Pirates cont’d….

April 30, 2006 | Author Interviews

My interviews with Darlene Marshall and Jennifer Ashley about pirates continues…

LD: So, what attracted you as an author to pirates?

JA: “The bad-boy factor and the independence mentioned above. I wanted to write a Regency but without the rules. Well, a pirate wouldn’t be very good at following Regency rules! It was fun to put him in that social background and see what he’d do. Also, I’d always wanted to write a pirate tale, but there were so many pirate romances in the 80s and 90s that I knew I needed to do something a little bit different. I’ve always loved pirates, so I went for it.”

DM: “I’m a mostly-native Floridian, and like many in my state I had a vague knowledge of Florida’s pirate history–Jose Gaspar sailing the Gulf coast and inspiring Tampa’s Gasparilla Festival, Fernandina Beach’s Pirate Days, that sort of thing. But like a lot of other folks, when I thought of pirates, I thought of Johnson’s pirates from the so-called “Golden Age of Piracy”–Blackbeard, Anne Bonny, Captain Morgan, etc. I even had a running gag through the first draft of my novel Pirate’s Price, along the lines of “Don’t be silly, there haven’t been pirates in these waters in generations!”

Boy, was I wrong!

Pirate’s Price Pirate's Priceis set in the 1820’s, and when I started researching my specific period, I was amazed at how much piracy was happening off of Florida’s coast! But as soon as I saw the reason, it made perfect sense. There were a whole bunch of privateers who’d been thrown out of work by the end of the Napoleonic wars, and you no longer had the British navy patrolling as heavily in the Caribbean, looking for French and American ships. In addition, many South American countries were inspired by the United States’ success, and by the weakness of Spain, to throw off their colonial status and declare their independence. This prompted the fledgling revolutionary nations to issue letters of marque to all kinds of people, who were then supposed to harass Spanish shipping and bring the money home to Colombia or Venezuela or at times, Mexico. Of course, sometimes the privateers weren’t careful about whose ship they stopped and robbed.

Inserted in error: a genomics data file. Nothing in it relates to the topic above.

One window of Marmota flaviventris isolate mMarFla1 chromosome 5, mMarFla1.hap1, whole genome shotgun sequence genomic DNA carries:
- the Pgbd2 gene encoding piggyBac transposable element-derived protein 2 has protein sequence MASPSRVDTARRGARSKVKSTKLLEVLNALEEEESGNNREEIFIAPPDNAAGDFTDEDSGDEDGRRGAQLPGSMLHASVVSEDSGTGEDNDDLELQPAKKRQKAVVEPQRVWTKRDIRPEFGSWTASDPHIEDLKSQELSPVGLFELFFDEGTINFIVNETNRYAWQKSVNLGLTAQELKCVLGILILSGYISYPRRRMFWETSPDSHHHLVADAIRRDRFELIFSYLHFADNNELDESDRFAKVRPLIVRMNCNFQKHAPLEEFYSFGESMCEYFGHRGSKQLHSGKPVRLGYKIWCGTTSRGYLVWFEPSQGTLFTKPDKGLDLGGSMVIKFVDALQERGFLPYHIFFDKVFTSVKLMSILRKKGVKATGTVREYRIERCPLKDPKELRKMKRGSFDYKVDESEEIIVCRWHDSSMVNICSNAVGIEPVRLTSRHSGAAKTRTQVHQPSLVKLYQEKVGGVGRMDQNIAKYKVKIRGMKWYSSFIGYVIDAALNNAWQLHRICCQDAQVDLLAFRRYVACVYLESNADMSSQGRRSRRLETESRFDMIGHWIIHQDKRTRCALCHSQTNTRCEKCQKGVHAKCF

So, when I started writing a tale of a woman who wants to rob her husband’s ships in 1821 Florida, and saw how much material was out there, it just sort of grew. While researching Pirate’s Price I ran across some information about Commodore David Porter putting together a joint US-British task force to flush pirates out of the Caribbean, and it was too good not to use. That information grew into part of the plot of Captain Sinister’s Lady. Then later, when I was setting Smuggler’s Bride a generation after Pirate’s Price, I began to wonder what the pirates were up to post-Porter. They’d turned their attentions more to smuggling, an activity that persists along Florida’s 3-sided watery border to this day.

It was a no brainer. People like the fiction of pirates more than the reality (think of the pirates harassing shipping off the African coast today), and pirates allow for instant conflict, especially in a romance. Plus, I have a soft spot myself for these nautical bad boys and girls. They get a good ship, a fair wind, a loyal crew, get to dress cool, carry a parrot, wear funky jewelry and thumb their noses at authority. Who wouldn’t want to be a pirate?[g]”